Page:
A Question of Priorities – Do Women See Entrepreneurship Differently?

From the outside looking in, a business is a business. It exists to create products, attract customers, generate revenue, and hopefully make a profit. There are good businesses and bad businesses, but they try to do more or less the same thing.

So does it matter if an entrepreneurial company is owned and managed by men or women?

Well, according to a survey published by London-based fintech company Sumup, there are some differences. Women entrepreneurs and small business owners have, to some extent, different priorities compared to their male counterparts, and the companies they run tend to be more diverse in terms of hiring policy.

Perhaps not surprisingly, priorities differ between the sexes, but as the report also highlights, young entrepreneurs continue to face some real challenges when entering the choppy waters of entrepreneurship. I spoke with Nina Etienne, Sumup’s vice president of global marketing, about the survey results.

Sumup’s interests in the subject reflect his own connection to entrepreneurship. The company’s products are aimed squarely at small business owners. They range from hardware (card readers) to accounting, billing and online store software. As Nina Etienne, vice president of global marketing, explains, the goal of the company’s research, based on responses from its small business clients, was to understand the experience of women in business.

“International Women’s Day was coming up,” says Etienne. “We talk to our members to understand the challenges they face.”

More than 2,000 entrepreneurs, 700 of them in the UK, took part in the research. Part of the purpose was to gain insight into how women entrepreneurs could be better supported, but businesses run by men were also included in the conversations for comparison.

Why start a business

One of the traditional motivations for starting a business could be characterized as “I want to be my own boss.” Turns out this might be a bit of a male point of view. The top driver for women entrepreneurs (38%) was the desire for a better work-life balance. And with their businesses up and running, 66% of women said maintaining that balance was their number one priority. For men, generating income topped the list of goals.

But is there a disconnect between aspiration and the realities of making a business work? Talk to business owners, especially when their companies are at an early stage, and many will tell you that work is all-consuming. Instead of spending 40 hours in the office as an employee, your work week as an entrepreneur could be at least 60 hours.

The survey captures some tension here, with 31% of women saying pressure on family life is a concern, compared to just 20% of men.

squaring the circle

So can women entrepreneurs square the circle? The survey doesn’t capture that, but Etienne says women may be prepared to show more flexibility in the way their businesses are run. “To say that women-owned businesses are run more efficiently is perhaps a generalization, however I think there is strong evidence to suggest that women business owners are more open to experimenting with different policies and management styles, such as prioritizing diversity and inclusion, implement flexible work hours and remote work. This often leads to happier and more hard-working staff.”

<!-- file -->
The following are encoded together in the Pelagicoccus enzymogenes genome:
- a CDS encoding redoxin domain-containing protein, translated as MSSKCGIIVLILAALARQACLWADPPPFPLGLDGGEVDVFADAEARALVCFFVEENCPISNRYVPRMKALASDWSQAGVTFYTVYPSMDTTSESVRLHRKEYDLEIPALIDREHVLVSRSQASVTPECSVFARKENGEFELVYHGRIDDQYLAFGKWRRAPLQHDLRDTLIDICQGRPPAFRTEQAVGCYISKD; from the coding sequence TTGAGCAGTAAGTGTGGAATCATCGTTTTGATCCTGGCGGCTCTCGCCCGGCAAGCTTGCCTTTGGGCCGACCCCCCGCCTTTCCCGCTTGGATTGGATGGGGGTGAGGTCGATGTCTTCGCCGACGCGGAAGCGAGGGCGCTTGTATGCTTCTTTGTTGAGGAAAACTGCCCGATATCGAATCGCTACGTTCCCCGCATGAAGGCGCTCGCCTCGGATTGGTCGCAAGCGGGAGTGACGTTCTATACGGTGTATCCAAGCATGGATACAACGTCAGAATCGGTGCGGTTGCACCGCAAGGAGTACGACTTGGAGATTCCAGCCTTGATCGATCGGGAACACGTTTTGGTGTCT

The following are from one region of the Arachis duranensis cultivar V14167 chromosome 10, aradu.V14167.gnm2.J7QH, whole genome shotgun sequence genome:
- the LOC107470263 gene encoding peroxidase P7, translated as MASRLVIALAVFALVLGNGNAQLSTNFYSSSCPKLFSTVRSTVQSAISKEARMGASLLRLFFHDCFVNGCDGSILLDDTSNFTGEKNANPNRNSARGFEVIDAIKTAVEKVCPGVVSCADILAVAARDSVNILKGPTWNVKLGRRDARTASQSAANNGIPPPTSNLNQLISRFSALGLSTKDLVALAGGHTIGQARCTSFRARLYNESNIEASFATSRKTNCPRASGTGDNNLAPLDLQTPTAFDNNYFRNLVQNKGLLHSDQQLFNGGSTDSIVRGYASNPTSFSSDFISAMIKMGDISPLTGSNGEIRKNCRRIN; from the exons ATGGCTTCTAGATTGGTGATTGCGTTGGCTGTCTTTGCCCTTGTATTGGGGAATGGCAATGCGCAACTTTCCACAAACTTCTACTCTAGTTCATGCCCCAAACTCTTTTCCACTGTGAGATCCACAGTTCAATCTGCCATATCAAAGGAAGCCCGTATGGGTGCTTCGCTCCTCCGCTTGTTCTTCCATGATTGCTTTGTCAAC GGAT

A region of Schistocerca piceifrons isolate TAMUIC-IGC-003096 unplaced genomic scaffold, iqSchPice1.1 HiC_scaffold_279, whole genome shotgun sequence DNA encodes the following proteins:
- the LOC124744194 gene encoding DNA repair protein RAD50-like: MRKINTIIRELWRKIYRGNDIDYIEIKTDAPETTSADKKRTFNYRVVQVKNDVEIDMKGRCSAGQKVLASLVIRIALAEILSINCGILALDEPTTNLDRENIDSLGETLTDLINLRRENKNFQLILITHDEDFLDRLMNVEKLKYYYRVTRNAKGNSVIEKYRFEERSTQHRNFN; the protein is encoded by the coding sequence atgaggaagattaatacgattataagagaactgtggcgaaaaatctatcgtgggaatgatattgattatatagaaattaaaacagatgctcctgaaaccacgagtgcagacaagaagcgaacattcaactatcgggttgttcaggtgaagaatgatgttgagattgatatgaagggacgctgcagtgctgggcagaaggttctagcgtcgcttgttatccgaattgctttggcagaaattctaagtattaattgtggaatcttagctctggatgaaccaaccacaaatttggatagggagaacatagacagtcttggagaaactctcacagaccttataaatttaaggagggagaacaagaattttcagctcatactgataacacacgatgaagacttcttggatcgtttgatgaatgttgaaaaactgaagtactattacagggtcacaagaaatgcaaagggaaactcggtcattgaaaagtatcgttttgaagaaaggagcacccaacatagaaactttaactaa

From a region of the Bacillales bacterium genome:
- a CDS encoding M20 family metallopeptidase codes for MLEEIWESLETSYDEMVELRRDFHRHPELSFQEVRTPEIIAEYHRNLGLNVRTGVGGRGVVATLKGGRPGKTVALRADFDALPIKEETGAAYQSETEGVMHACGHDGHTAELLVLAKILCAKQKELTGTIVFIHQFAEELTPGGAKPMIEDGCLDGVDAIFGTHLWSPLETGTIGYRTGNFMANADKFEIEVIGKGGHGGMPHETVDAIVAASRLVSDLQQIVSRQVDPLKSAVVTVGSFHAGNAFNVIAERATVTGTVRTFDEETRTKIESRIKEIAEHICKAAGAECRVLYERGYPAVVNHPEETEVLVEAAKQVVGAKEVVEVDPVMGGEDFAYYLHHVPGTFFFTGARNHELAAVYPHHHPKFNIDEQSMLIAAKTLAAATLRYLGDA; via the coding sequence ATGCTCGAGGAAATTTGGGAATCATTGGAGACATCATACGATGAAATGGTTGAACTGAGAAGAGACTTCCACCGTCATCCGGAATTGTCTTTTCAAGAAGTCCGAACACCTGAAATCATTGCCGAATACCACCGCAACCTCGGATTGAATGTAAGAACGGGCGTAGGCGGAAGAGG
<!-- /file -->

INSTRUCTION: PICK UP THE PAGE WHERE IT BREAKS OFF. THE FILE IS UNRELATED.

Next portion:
Well, perhaps, a separate survey published by Global Tech Festivals to coincide with London Tech Week suggests that some women not only struggle to secure a work-life balance, but are also forced by economic necessity to accept more. of a job. Fifteen percent of female tech workers said they had previously been self-employed or owned businesses, but had to take on other roles to survive. Work-life balance can be a difficult thing to achieve.

inclined to diversity

Sumup also finds that women-led small businesses tend to lean toward diversity. Nearly a third of male employers saw no benefit in having diverse workplaces, compared to a quarter of women.

Businesses run by women were much more likely to hire women. Is this a conscious or unconscious choice? “In many cases, during the hiring process, job postings can be accidentally exclusionary, making male-owned businesses less likely to attract female talent. I don’t think it’s necessarily an active choice of male- and female-led companies to recruit members of their respective genders, but rather a combination of underlying cultural factors that has led candidates to seek more suitable and supportive work environments. .” says Etienne.

Etienne wants to emphasize that encouraging more women to start businesses is one of his personal passions. But there are deterrents. The survey suggests that women are much more likely than men to suffer from imposter syndrome: the voice in your head that says “no, you shouldn’t be doing this.” Men, on the other hand, tend to worry more about bureaucracy.

There is a danger of oversimplifying the interpretation of these surveys, and furthermore, the headline results may not take into account the different types of entrepreneurial businesses that emerge. For example, a tech entrepreneur seeking venture capital is likely to be heavily focused on growth and income rather than, say, work-life balance, regardless of gender. Other businesses can be formed specifically to support a lifestyle, with home/office balance at the forefront of the founder’s thinking. Again, that won’t necessarily be a gender issue.

But the findings that the entrepreneurial gender influences the way companies are run, and in terms of innovation and diversity, is probably a good thing.

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